The Philadelphia Enquirer has called the Archbishop of Philadelphia, Charles J. Chaput, the emerging “Warrior Bishop.” In typical state-run media fashion, doing all it can to protect and defend Democrats in power, the Enquirer went out and found some liberal catholics to condemn their Bishop’s speaking out against the attempt (and subsequent phony “compromise”) by Obama and Kathleen Sibelius to require the Catholic Church to provide free contraception and abortifacients to all who are employed by the Church. This is a typical and representative example of the sort of quotes the Enquirer finds:
“I’d rather see his energies more focused on issues people can rally around,” such as education and the environment, said Lauren Bobzin, 25, of Narberth, who called herself a “proud Catholic.”
Archbishop Chaput is not about to oblige these critics. A bit of his biography is that in 1977 he was appointed pastor of Holy Cross Parish in Thornton, Colorado. Pope John Paul II appointed him Archbishop of Denver, Colorado on February 18, 1997. Pope Benedict XVI appointed him Archbishop of Philadelphia on July 19, 2011.
Here is what he wrote on February 16, 2012, about the so-called compromise offered by Obama:
IT’S NOT A “COMPROMISE.” AND IT NEEDS TO BE RESCINDED , from the weekly column by Philadelphia Archbishop Charles J. Chaput:
The contempt dumped on Catholic teaching in our mass media over the past few days of debate tells us quite a lot about our critics. It also underlines the need for fighting respectfully but vigorously for what we believe. When a columnist in a major news daily claims, for example, that “The Catholic Church basically endorses one form of birth control, the rhythm method, which is contraception for stupid people,” we can learn two things: Neither accuracy nor civility matters when it comes to demeaning how faithful Catholics try to live their lives. In the task of pushing birth control, sneering is fully licensed.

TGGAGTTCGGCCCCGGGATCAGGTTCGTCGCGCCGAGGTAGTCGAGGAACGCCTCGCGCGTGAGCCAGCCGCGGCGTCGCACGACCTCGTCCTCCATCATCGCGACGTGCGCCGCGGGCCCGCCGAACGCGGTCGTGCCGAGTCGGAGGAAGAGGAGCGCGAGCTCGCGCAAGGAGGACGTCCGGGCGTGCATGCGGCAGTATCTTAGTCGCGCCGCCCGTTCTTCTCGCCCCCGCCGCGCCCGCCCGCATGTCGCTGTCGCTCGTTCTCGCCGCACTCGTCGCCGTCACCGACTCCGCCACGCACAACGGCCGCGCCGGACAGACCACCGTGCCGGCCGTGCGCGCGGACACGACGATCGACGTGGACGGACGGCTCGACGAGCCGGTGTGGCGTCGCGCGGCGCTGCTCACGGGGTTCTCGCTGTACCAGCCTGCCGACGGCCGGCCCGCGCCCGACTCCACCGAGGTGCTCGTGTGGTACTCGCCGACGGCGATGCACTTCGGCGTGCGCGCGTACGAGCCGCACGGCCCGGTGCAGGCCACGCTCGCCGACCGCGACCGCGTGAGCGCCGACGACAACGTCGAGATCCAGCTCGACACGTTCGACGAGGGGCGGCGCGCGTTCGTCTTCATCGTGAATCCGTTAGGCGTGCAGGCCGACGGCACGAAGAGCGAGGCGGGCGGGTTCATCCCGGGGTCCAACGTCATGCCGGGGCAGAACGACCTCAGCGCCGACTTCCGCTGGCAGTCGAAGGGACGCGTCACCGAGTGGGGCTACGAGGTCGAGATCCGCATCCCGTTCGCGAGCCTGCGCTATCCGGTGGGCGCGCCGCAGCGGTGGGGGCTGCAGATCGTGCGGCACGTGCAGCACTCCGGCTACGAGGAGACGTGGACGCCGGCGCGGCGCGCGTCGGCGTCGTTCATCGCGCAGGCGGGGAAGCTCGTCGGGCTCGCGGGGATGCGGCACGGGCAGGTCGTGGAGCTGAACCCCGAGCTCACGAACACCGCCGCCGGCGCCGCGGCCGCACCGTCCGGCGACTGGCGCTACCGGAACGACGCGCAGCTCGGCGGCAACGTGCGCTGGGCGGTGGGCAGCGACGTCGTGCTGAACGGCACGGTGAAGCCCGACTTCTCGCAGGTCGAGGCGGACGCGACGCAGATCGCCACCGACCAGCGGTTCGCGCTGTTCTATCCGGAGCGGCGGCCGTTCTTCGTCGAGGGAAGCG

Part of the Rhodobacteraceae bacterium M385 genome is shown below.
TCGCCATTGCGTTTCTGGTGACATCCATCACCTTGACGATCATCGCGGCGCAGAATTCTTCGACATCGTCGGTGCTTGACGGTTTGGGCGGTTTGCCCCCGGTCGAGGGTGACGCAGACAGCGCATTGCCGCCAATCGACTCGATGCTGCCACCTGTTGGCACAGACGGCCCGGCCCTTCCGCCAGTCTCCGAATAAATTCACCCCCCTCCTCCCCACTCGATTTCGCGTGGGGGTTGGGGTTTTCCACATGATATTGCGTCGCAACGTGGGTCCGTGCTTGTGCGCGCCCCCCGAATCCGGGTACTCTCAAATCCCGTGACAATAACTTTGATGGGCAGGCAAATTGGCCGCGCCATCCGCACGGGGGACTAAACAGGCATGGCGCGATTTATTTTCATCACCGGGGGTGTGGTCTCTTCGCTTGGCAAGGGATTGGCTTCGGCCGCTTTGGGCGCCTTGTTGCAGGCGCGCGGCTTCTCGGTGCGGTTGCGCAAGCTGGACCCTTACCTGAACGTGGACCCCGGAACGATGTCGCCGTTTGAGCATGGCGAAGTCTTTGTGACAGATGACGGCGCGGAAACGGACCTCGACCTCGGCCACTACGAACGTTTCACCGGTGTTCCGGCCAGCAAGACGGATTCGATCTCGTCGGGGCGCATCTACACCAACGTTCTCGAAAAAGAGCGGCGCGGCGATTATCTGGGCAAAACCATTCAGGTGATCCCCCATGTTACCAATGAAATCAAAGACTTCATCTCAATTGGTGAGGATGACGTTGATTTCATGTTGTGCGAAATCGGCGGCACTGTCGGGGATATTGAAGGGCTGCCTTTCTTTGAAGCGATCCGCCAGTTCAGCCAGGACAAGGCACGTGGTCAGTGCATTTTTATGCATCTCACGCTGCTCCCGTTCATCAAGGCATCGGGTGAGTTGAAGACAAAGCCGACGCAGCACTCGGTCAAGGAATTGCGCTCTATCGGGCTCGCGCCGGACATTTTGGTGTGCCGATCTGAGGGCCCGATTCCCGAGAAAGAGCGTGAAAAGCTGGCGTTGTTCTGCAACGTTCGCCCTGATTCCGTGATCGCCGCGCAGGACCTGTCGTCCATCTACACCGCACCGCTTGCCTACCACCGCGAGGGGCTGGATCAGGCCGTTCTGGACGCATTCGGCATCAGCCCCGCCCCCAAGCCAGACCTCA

The Christian life does not need aggression. It doesn’t return hatred with more hatred. Living the Gospel depends on virtues like justice, charity and mercy. But it also depends on courage. It does require fortitude. And that means a great many Catholics need to wake up and take a hard look at what’s happening to our country. They may not like what they see. They shouldn’t like what they see. And if they don’t, they need to fight — without apologies — to turn things toward the good.
The current HHS mandate is not a real “compromise.” It’s bad law with very dangerous implications. It needs to be rescinded, and it doesn’t matter how ugly or deceptive our critics choose to be. I ask every Catholic who reads these words and takes his or her faith seriously, to please contact your U.S. senators and representative. Do it today. Press them to rescind this destructive HHS mandate.
I know: We all have so many issues that compete for our daily attention. We’re often tempted to ignore the whole lot.
But this one is urgent. This one really matters.
Read the rest of the Archbishops remarks in that weekly column here.
Archbishop Chaput had previously stated his views on the current state of the Catholic Church and its position in America at the Cardinal O’Connor Conference For Life on January 22, 2012, when he gave a speech titled, “A Thread For Weaving Joy.” Here is an excerpt: